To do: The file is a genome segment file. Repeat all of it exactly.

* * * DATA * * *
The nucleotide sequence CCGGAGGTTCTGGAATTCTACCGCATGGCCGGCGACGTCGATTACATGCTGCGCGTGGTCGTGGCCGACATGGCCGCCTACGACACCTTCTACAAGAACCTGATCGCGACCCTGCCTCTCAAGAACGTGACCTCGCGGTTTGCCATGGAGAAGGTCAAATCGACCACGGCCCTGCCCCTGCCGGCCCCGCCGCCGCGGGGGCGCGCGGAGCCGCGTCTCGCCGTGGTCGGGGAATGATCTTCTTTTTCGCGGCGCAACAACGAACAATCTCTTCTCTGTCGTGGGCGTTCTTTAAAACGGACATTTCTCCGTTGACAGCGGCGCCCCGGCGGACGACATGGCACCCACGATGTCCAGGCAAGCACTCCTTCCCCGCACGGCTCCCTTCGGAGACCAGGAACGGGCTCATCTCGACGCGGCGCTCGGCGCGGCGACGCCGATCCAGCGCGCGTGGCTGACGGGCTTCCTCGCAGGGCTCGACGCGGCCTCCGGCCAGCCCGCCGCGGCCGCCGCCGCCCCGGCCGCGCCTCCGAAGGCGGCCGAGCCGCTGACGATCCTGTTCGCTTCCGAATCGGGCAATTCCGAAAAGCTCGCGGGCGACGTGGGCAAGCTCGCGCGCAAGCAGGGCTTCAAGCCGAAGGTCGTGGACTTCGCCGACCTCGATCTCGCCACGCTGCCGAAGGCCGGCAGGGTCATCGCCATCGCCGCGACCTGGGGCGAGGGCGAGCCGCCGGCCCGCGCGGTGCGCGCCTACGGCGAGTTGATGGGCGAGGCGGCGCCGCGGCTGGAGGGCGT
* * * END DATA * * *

The nucleotide sequence CCGGAGGTTCTGGAATTCTACCGCATGGCCGGCGACGTCGATTACATGCTGCGCGTGGTCGTGGCCGACATGGCCGCCTACGACACCTTCTACAAGAACCTGATCGCGACCCTGCCTCTCAAGAACGTGACCTCGCGGTTTGCCATGGAGAAGGTCAAATCGACCACGGCCCTGCCCCTGCCGGCCCCGCCGCCGCGGGGGCGCGCGGAGCCGCGTCTCGCCGTGGTCGGGGAATGATCTTCTTTTTCGCGGCGCAACAACGAACAATCTCTTCTCTGTCGTGGGCGTTCTTTAAAACGGACATTTCTCCGTTGACAGCGGCGCCCCGGCGGACGACATGGCACCCACGATGTCCAGGCAAGCACTCCTTCCCCGCACGGCTCCCTTCGGAGACCAGGAACGGGCTCATCTCGACGCGGCGCTCGGCGCGGCGACGCCGATCCAGCGCGCGTGGCTGACGGGCTTCCTCGCAGGGCTCGACGCGGCCTCCGGCCAGCCCGCCGCGGCCGCCGCCGCCCCGGCCGCGCCTCCGAAGGCGGCCGAGCCGCTGACGATCCTGTTCGCTTCCGAATCGGGCAATTCCGAAAAGCTCGCGGGCGACGTGGGCAAGCTCGCGCGCAAGCAGGGCTTCAAGCCGAAGGTCGTGGACTTCGCCGACCTCGATCTCGCCACGCTGCCGAAGGCCGGCAGGGTCATCGCCATCGCCGCGACCTGGGGCGAGGGCGAGCCGCCGGCCCGCGCGGTGCGCGCCTACGGCGAGTTGATGGGCGAGGCGGCGCCGCGGCTGGAGGGCGT